︎Artist, Painting, Tantric, Philosophy, Article  
︎ Ventral Is Golden

If an explorer, finding himself in a remote region, but lacking this pure vision and the discriminating eye of wisdom, were inadvertently to stumble upon this fabled land, he would only see a dusty windswept arid plane surrounded by desolate mountains. The concealment and invisibility of Olmo Lungring to ordinary sight is no proof that it does not exist.
Bön is an ancient Tibetan form of autochthonous Shamanism, related to the Nyingma (ancient) traditions. It pre-dates Buddhist thought and religious culture, some say by upto one thousand years. Flourishing in the high altitudes of the Himalayas amongst nomadic communities, during the 8th - 10th centuries, during an era of persecution as Buddhist orthodoxy spread across Tibet, Bön had to absorb many Buddhist ideas in order to keep its own traditions alive.
Many scholars believe Bön to have been a mixture of Himalayan Shamanism and Buddhist Tantra, along with elements of Indo-Iranian Mithraism that arrived along the Silk Route from Persia around the 5th Century. These influences circulated within communal groups without any real external pressures of politically formalising into any kind of orthodox religious identity.
Many initial Bön teachings, however, were beleived to have been secretly written into foundational Buddhist texts, often referred to as the Bön Terma (Hidden Treasures of Bön).
One example is a major text of Tibetan Buddhism, the Bardo Thödol, being strongly influenced by Bön and may actually be of Bön origin with Buddhist overlays. Often mistakenly translated in the West as The Tibetan Book of The Dead, the ‘Bardo Thödol’ is more accurately translated as ‘Liberation In The Intermediate States Through Hearing’. The majority of Bön‘s fierce nature deities, for example, also became the eight Dharmapala (such as the tantric traditions of Dakini spirits and goddesses) who protect the central tennets of Buddhism.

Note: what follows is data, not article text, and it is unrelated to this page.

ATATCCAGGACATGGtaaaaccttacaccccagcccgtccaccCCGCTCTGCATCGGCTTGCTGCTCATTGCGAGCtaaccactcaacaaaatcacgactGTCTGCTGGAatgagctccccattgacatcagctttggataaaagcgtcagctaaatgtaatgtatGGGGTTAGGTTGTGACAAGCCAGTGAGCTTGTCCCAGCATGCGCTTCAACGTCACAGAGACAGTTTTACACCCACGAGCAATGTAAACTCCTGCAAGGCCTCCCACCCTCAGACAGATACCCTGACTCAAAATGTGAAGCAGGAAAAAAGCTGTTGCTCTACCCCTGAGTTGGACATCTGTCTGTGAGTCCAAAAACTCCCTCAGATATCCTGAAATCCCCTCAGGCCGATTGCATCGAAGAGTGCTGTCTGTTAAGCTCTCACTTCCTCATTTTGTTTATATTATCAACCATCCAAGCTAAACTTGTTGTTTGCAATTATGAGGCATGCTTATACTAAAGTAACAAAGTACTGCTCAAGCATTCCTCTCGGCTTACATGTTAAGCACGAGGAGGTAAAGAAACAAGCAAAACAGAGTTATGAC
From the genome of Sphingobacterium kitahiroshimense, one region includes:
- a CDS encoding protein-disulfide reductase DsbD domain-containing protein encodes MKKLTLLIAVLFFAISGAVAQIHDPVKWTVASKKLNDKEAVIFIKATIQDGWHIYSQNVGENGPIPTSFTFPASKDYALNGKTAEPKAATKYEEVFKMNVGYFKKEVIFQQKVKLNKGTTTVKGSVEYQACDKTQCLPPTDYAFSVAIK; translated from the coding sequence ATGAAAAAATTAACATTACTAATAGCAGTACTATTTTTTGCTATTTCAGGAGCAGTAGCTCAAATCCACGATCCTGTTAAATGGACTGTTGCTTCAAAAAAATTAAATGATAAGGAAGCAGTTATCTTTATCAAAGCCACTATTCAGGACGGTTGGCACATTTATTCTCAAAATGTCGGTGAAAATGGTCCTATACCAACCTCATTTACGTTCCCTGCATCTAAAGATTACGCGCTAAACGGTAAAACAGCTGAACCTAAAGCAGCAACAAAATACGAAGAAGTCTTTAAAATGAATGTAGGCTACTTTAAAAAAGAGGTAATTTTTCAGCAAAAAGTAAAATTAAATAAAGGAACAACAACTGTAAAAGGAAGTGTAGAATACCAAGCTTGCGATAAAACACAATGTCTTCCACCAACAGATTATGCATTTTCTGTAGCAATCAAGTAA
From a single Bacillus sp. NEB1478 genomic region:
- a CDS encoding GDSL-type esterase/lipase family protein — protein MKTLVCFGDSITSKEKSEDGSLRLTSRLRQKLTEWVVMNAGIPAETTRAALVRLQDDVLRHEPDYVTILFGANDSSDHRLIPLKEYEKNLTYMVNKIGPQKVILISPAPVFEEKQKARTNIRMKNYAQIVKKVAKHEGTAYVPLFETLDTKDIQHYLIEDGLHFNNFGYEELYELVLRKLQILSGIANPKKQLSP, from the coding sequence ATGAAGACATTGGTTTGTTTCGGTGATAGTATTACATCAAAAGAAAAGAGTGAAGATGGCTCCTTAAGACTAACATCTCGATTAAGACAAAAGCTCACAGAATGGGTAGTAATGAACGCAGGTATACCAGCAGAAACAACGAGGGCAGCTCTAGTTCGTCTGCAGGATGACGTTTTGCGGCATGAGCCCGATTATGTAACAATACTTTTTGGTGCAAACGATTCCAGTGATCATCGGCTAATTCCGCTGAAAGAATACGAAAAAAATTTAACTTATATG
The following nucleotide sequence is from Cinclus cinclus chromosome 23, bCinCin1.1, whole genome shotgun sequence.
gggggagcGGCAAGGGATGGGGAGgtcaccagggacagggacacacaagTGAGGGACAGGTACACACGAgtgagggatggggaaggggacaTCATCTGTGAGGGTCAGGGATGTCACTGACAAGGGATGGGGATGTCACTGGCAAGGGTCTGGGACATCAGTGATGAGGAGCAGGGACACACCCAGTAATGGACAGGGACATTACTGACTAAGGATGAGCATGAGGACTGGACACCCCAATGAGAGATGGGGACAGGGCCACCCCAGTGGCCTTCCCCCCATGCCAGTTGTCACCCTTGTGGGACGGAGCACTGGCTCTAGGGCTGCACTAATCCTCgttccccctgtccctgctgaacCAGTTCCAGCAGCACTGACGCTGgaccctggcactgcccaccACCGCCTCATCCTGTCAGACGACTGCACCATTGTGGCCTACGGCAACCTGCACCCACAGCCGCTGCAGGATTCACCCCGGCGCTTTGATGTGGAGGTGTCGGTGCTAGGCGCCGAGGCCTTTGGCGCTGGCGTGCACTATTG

A practitioner of Bön is known as a Bön-po, the rough translation of which is 'invocation', in the sense of invoking the natural world through forms of ecstasy and outer body experience. But over the centuries, with the formalisation of Buddhism, the ecstatic shamanas were replaced by the priestly Lama or ritual expert, and so later Bön-pos in Central Tibet came to fulfill a role more ritualistic than ecstatic. There exists a parallel here to what some think occurried in ancient India, where the Rishis of the early Vedic period, who communed directly with the celestial gods during outer body experiences, were later replaced by Brahman priests, who were ‘private experts’ in the performing of such rituals (J. Reynolds, 1989). The same can be said of Christianity’s relationship to Paganism and earlier forms of Christianity that derrived their teachings from Egypt and the Middle East.

Tonpa Shenrab Miwo is credited as being the distributor of Bön knowledge by most sources. As a wondering sage, he arrived in Tibet some say around 18,000 years ago from a land in the west named Olmo Lungring - a part geographical, part non-dual, spirit realm of unborn everlasting compassion. Some scholars relate this historically to the more recent time of the Persian empire, as it was understood that Olmo Lungring covered one third of the known world at the time Iranian culture and Scythian nomads were cross-pollinating ideas of early Buddhism, Daoism and later Zoroastrianism along the Silk Road. In Shenrab’s native language, Tagzig, the religion of Bön was known as Drungmu Gyer, in Tibetan as Yundrung Bön and in Sanskrit as Swastika Dharma. The swastika can also be found on some early Indo-Iranian artworks and carvings.
Yungdrung Bön is the official name of the Bön tradition. 'Yung' meaning “the unborn, the absolute, free of any inherent nature,” and 'drung' meaning “constantly arising”. The symbol of the Yungdrung itself is a left facing swastika (Sanskrit; Sva Asti, meaning 'well-being').

A fascinating aspect of Bön Shamanic tradition is the incorporation of the Bön Terma. It translates to ‘hidden treasure’, and was used as a method of protecting knowledge. In an abstract sense it is reminiscent of what quantum physicists would call Non-locality or the Principle of Uncertainty. Without delving too deeply into the world of quantum mechanics, the concept of Non-locality is when two particles become entangled so that they can affect each other even over great distances, instantaneously (running counter to our understanding of causality). Uncertainty is the idea that no matter how accurately the device of measuring, both the position and the velocity of a particle cannot be known at the same time. As one measurement increases in accuracy, the other decreases.